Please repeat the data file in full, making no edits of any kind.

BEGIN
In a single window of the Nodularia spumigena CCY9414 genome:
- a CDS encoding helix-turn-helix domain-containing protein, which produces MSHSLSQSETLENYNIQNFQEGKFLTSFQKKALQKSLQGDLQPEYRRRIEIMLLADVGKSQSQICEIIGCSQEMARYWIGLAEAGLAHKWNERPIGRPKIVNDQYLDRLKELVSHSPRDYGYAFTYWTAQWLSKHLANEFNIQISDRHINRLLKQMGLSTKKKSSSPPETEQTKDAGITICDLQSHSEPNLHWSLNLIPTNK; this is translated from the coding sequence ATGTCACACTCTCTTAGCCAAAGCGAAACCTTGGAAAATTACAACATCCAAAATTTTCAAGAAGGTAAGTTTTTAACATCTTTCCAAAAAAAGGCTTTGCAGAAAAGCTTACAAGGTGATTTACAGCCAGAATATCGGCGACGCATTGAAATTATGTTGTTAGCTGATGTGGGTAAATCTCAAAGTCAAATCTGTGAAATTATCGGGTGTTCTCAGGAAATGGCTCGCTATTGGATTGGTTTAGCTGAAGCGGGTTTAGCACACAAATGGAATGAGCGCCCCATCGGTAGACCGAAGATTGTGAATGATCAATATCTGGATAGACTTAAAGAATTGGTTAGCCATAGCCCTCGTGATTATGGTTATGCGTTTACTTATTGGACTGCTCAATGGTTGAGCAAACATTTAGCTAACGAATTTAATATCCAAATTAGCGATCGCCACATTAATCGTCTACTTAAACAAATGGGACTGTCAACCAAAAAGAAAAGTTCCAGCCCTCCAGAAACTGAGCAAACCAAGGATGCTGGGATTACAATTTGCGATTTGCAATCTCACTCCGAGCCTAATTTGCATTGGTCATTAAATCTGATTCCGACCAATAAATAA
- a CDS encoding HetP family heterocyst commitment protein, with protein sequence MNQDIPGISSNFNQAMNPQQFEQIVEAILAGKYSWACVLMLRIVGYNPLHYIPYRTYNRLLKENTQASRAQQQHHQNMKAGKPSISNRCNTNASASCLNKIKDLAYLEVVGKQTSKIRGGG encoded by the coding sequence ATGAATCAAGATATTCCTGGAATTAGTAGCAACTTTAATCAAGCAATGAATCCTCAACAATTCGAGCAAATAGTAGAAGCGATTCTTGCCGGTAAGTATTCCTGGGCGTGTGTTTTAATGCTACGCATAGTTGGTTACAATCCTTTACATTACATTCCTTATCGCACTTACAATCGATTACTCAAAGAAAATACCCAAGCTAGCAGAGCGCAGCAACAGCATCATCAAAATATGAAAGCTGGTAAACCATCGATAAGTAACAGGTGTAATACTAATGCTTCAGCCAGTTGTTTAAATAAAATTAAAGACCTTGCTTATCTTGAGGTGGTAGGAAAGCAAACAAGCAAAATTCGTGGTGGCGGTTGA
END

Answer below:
In a single window of the Nodularia spumigena CCY9414 genome:
- a CDS encoding helix-turn-helix domain-containing protein, which produces MSHSLSQSETLENYNIQNFQEGKFLTSFQKKALQKSLQGDLQPEYRRRIEIMLLADVGKSQSQICEIIGCSQEMARYWIGLAEAGLAHKWNERPIGRPKIVNDQYLDRLKELVSHSPRDYGYAFTYWTAQWLSKHLANEFNIQISDRHINRLLKQMGLSTKKKSSSPPETEQTKDAGITICDLQSHSEPNLHWSLNLIPTNK; this is translated from the coding sequence ATGTCACACTCTCTTAGCCAAAGCGAAACCTTGGAAAATTACAACATCCAAAATTTTCAAGAAGGTAAGTTTTTAACATCTTTCCAAAAAAAGGCTTTGCAGAAAAGCTTACAAGGTGATTTACAGCCAGAATATCGGCGACGCATTGAAATTATGTTGTTAGCTGATGTGGGTAAATCTCAAAGTCAAATCTGTGAAATTATCGGGTGTTCTCAGGAAATGGCTCGCTATTGGATTGGTTTAGCTGAAGCGGGTTTAGCACACAAATGGAATGAGCGCCCCATCGGTAGACCGAAGATTGTGAATGATCAATATCTGGATAGACTTAAAGAATTGGTTAGCCATAGCCCTCGTGATTATGGTTATGCGTTTACTTATTGGACTGCTCAATGGTTGAGCAAACATTTAGCTAACGAATTTAATATCCAAATTAGCGATCGCCACATTAATCGTCTACTTAAACAAATGGGACTGTCAACCAAAAAGAAAAGTTCCAGCCCTCCAGAAACTGAGCAAACCAAGGATGCTGGGATTACAATTTGCGATTTGCAATCTCACTCCGAGCCTAATTTGCATTGGTCATTAAATCTGATTCCGACCAATAAATAA
- a CDS encoding HetP family heterocyst commitment protein, with protein sequence MNQDIPGISSNFNQAMNPQQFEQIVEAILAGKYSWACVLMLRIVGYNPLHYIPYRTYNRLLKENTQASRAQQQHHQNMKAGKPSISNRCNTNASASCLNKIKDLAYLEVVGKQTSKIRGGG encoded by the coding sequence ATGAATCAAGATATTCCTGGAATTAGTAGCAACTTTAATCAAGCAATGAATCCTCAACAATTCGAGCAAATAGTAGAAGCGATTCTTGCCGGTAAGTATTCCTGGGCGTGTGTTTTAATGCTACGCATAGTTGGTTACAATCCTTTACATTACATTCCTTATCGCACTTACAATCGATTACTCAAAGAAAATACCCAAGCTAGCAGAGCGCAGCAACAGCATCATCAAAATATGAAAGCTGGTAAACCATCGATAAGTAACAGGTGTAATACTAATGCTTCAGCCAGTTGTTTAAATAAAATTAAAGACCTTGCTTATCTTGAGGTGGTAGGAAAGCAAACAAGCAAAATTCGTGGTGGCGGTTGA